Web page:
RENTON The Seahawks set me straight on the confusing particulars of the league’s new riles on the injured-reserve list and on waived-injured players.
The upshot: a player such as former starting defensive tackle Jordan Hill could return to the Seahawks this season.
The NFL owners voted in March at league meetings to change a league bylaw on the IR rules. This season, teams can bring back one player per season off injured reserve provided that player was on the 53-man active roster to start the regular season (on or after Sept. 3) AND that player is out at least six weeks of the regular season.
A Seahawks executive explained to me the caveat of having to be on the active roster to begin the season. (Sunday, I mistakenly interpreted the new rule; I haven’t found an official rules change from the league on it. My apologies. Writing this to try to help end that confusion).
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Previously, a team had to designate at the time it put one such player on IR that he was going to return that season.
The new IR rule will come into play for any Seahawk injured from this point forward, because he would have been on the 53-man roster to begin the regular season.
Under the new rule Hill. whom the Seahawks waived-injured on Saturday following a hamstring injury last week and groin injury last month, cannot come back to the team this season. He wasn’t on the 53-man to begin the regular season.
But he can return under another new rule, one regarding waived-injured players.
A team can bring back a player it has waived injured if it reaches an injury settlement with that player to make him a free agent. The rule is the waiving team has to wait three weeks beyond the negotiated settlement recovery time before that player can return to his previous team. The old rule was a team had to wait six weeks before such a player could return to the same team.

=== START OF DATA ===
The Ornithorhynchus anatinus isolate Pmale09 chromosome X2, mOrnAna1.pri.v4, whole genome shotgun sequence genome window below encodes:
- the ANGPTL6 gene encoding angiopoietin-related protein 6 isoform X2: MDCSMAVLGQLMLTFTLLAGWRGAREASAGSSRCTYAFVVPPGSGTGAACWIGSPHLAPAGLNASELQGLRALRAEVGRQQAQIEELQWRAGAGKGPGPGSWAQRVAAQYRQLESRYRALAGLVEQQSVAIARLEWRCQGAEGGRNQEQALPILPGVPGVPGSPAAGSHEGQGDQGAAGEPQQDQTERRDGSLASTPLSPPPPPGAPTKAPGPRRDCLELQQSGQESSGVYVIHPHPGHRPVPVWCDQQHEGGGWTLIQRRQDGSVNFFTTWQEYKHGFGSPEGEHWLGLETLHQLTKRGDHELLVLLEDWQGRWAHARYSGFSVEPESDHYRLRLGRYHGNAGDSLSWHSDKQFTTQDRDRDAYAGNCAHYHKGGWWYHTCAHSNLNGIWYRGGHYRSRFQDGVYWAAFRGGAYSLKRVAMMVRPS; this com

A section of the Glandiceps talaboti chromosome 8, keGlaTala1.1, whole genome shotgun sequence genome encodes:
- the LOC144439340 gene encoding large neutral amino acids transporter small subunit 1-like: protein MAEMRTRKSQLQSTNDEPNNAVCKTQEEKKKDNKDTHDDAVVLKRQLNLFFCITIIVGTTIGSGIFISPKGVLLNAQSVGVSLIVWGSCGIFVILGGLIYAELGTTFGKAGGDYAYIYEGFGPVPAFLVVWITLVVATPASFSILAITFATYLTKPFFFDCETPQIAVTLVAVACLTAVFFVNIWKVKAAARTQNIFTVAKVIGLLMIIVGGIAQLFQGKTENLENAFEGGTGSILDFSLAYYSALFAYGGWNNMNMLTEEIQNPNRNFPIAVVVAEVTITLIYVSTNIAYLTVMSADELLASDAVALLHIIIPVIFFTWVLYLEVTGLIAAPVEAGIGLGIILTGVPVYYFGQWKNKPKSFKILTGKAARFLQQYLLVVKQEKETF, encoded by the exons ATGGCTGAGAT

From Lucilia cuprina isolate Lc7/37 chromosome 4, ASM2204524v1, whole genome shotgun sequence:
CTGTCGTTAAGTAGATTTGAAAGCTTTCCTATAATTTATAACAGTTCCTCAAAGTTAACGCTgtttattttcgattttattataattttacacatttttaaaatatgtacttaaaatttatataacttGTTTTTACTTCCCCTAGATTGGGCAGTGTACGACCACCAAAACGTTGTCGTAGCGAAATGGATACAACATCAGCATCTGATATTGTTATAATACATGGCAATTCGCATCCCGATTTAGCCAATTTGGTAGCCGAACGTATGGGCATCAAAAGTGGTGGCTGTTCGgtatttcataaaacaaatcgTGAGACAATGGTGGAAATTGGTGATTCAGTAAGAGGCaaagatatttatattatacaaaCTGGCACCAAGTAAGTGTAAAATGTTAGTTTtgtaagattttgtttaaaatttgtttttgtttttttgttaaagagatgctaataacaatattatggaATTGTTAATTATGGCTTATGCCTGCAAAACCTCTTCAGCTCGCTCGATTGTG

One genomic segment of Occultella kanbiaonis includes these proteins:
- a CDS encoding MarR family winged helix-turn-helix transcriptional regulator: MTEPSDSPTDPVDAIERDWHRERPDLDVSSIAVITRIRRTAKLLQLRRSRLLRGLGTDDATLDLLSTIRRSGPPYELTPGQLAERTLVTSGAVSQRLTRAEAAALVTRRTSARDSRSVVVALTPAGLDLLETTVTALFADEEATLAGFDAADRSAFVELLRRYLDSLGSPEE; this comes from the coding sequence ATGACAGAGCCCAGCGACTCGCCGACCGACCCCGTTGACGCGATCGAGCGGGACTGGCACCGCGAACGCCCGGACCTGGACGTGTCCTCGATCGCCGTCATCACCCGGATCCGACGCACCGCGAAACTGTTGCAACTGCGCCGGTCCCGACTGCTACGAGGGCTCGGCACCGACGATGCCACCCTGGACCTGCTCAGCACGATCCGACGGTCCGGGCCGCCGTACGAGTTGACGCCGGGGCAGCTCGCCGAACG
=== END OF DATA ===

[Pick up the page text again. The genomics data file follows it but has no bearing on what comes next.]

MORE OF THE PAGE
Each injury settlement for a waived player includes a payment, plus a negotiated time period before he becomes a free agent. That’s the time agreed upon it will take that player to heal from the injury that got him waived in the first place.
Say, for the sake of an example, Hill reaches an injury settlement with the Seahawks and it states a four-week recovery time from what coach Pete Carroll said last week was a “tweaked” hamstring. Hill then becomes a free agent after those four weeks from the date of the injury settlement agreement. He could sign with any other team immediately after that negotiated, four-week time. He could sign back with the Seahawks three weeks after those four weeks. In this example, that would have him on the team for the final nine games of the regular season, signed at a prorated salary likely just above the league minimum for a fourth-year veteran.
“They come back a little sooner to you in three weeks. And that's something that you know you have a guy available in half the time than it was before. So that’s good,” Carroll said. “It's good for the players, too.
“I'm glad that that happened. That was a good rule to get guys back on their team so they can have a chance to make a living doing it as well and help them.”